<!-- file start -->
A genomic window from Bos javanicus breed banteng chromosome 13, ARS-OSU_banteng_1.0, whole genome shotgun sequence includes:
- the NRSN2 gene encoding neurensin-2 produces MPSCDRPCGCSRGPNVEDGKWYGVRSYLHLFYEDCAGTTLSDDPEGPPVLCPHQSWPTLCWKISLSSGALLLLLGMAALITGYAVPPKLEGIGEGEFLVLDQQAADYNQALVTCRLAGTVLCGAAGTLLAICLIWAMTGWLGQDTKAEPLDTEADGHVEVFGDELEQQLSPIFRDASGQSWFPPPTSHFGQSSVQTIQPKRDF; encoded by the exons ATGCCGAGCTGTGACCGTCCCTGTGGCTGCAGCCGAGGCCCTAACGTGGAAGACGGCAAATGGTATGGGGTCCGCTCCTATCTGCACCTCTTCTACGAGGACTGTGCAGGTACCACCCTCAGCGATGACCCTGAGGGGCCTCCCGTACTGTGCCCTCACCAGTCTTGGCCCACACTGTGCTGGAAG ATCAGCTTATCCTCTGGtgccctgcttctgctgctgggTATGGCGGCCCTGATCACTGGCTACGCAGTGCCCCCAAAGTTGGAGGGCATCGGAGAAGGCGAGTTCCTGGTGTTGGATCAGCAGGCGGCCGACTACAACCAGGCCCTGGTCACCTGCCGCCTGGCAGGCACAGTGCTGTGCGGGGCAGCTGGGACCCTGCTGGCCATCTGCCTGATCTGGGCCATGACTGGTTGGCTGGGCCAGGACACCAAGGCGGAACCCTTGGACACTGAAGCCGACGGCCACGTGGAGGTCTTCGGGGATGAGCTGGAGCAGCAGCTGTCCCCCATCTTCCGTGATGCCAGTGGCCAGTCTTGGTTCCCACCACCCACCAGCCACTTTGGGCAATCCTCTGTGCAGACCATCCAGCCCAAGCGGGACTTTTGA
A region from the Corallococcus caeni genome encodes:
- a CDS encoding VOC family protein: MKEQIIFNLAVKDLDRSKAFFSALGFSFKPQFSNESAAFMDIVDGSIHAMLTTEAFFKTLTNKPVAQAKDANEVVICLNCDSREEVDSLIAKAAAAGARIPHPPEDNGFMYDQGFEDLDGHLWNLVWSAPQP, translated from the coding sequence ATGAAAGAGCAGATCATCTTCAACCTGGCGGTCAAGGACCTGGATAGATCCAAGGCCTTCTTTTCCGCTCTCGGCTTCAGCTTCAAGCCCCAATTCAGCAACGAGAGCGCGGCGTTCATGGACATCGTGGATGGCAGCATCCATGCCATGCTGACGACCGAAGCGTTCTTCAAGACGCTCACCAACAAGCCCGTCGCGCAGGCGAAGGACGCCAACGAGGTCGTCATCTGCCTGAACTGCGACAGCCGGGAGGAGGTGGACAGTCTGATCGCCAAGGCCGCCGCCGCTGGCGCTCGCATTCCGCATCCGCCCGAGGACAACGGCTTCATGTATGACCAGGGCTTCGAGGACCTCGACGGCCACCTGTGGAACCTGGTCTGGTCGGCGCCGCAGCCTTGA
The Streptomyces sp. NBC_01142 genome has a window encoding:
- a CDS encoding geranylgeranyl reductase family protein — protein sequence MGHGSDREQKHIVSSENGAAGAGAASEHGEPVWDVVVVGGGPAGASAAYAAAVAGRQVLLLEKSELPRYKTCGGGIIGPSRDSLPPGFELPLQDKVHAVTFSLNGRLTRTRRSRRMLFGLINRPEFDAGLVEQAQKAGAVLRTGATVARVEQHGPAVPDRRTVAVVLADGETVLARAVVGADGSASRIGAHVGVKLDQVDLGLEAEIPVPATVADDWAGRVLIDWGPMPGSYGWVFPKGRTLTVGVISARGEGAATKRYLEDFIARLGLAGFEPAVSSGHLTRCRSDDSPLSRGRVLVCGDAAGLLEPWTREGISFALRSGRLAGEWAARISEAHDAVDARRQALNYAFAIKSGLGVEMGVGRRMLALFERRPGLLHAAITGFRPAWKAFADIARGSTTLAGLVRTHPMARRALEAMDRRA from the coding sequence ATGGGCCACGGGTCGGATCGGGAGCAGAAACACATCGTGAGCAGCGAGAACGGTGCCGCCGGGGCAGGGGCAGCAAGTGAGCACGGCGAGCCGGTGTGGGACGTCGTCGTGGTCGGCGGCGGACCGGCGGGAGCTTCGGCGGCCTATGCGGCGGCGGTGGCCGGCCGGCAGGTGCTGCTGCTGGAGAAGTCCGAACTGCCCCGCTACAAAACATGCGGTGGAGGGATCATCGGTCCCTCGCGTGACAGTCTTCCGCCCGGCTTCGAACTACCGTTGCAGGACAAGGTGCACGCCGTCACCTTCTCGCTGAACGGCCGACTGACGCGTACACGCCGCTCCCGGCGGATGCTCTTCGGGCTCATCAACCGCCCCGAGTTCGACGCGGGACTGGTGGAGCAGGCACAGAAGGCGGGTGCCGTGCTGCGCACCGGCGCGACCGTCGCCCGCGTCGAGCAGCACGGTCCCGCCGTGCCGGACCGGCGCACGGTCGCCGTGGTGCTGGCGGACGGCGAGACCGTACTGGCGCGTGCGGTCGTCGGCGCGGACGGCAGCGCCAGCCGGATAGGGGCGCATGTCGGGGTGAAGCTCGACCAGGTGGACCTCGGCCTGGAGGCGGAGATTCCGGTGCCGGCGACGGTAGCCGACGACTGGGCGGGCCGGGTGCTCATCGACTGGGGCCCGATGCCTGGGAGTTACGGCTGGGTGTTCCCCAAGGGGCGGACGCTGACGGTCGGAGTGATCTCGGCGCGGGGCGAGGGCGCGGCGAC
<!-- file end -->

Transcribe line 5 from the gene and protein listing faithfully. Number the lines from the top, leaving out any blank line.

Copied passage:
The Streptomyces sp. NBC_01142 genome has a window encoding: